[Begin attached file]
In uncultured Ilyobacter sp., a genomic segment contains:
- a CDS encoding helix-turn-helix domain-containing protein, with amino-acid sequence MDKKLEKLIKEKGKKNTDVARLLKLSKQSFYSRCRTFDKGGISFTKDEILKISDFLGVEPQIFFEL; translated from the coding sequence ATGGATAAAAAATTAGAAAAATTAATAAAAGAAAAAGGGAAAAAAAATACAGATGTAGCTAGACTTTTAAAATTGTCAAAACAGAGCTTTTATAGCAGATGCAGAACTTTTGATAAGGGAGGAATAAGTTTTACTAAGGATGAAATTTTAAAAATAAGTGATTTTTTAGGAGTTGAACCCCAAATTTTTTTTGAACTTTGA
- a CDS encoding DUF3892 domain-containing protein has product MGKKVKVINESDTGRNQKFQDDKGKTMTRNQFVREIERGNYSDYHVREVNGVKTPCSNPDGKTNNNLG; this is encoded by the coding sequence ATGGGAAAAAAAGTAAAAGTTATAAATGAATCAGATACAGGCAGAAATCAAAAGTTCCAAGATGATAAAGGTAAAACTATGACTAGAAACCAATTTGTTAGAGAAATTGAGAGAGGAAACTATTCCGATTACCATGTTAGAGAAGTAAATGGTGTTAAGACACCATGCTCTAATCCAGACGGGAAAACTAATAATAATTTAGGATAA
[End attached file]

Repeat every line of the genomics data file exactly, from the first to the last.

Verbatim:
In uncultured Ilyobacter sp., a genomic segment contains:
- a CDS encoding helix-turn-helix domain-containing protein, with amino-acid sequence MDKKLEKLIKEKGKKNTDVARLLKLSKQSFYSRCRTFDKGGISFTKDEILKISDFLGVEPQIFFEL; translated from the coding sequence ATGGATAAAAAATTAGAAAAATTAATAAAAGAAAAAGGGAAAAAAAATACAGATGTAGCTAGACTTTTAAAATTGTCAAAACAGAGCTTTTATAGCAGATGCAGAACTTTTGATAAGGGAGGAATAAGTTTTACTAAGGATGAAATTTTAAAAATAAGTGATTTTTTAGGAGTTGAACCCCAAATTTTTTTTGAACTTTGA
- a CDS encoding DUF3892 domain-containing protein has product MGKKVKVINESDTGRNQKFQDDKGKTMTRNQFVREIERGNYSDYHVREVNGVKTPCSNPDGKTNNNLG; this is encoded by the coding sequence ATGGGAAAAAAAGTAAAAGTTATAAATGAATCAGATACAGGCAGAAATCAAAAGTTCCAAGATGATAAAGGTAAAACTATGACTAGAAACCAATTTGTTAGAGAAATTGAGAGAGGAAACTATTCCGATTACCATGTTAGAGAAGTAAATGGTGTTAAGACACCATGCTCTAATCCAGACGGGAAAACTAATAATAATTTAGGATAA